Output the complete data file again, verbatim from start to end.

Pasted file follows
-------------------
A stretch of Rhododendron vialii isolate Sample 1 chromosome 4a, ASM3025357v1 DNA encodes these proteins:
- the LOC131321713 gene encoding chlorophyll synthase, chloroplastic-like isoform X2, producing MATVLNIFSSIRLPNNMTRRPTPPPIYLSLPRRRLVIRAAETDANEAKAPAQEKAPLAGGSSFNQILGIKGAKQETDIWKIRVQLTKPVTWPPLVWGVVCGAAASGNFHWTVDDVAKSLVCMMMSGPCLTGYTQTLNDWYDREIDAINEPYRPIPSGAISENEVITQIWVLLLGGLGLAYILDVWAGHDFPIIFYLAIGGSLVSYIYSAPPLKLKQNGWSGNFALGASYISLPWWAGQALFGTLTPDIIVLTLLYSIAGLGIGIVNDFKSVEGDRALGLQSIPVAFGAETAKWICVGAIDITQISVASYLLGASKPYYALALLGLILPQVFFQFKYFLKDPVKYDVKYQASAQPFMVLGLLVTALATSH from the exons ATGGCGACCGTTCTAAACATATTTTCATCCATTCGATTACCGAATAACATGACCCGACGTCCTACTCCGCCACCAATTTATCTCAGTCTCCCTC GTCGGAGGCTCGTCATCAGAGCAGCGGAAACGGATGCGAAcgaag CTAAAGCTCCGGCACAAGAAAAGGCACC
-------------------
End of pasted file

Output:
A stretch of Rhododendron vialii isolate Sample 1 chromosome 4a, ASM3025357v1 DNA encodes these proteins:
- the LOC131321713 gene encoding chlorophyll synthase, chloroplastic-like isoform X2, producing MATVLNIFSSIRLPNNMTRRPTPPPIYLSLPRRRLVIRAAETDANEAKAPAQEKAPLAGGSSFNQILGIKGAKQETDIWKIRVQLTKPVTWPPLVWGVVCGAAASGNFHWTVDDVAKSLVCMMMSGPCLTGYTQTLNDWYDREIDAINEPYRPIPSGAISENEVITQIWVLLLGGLGLAYILDVWAGHDFPIIFYLAIGGSLVSYIYSAPPLKLKQNGWSGNFALGASYISLPWWAGQALFGTLTPDIIVLTLLYSIAGLGIGIVNDFKSVEGDRALGLQSIPVAFGAETAKWICVGAIDITQISVASYLLGASKPYYALALLGLILPQVFFQFKYFLKDPVKYDVKYQASAQPFMVLGLLVTALATSH from the exons ATGGCGACCGTTCTAAACATATTTTCATCCATTCGATTACCGAATAACATGACCCGACGTCCTACTCCGCCACCAATTTATCTCAGTCTCCCTC GTCGGAGGCTCGTCATCAGAGCAGCGGAAACGGATGCGAAcgaag CTAAAGCTCCGGCACAAGAAAAGGCACC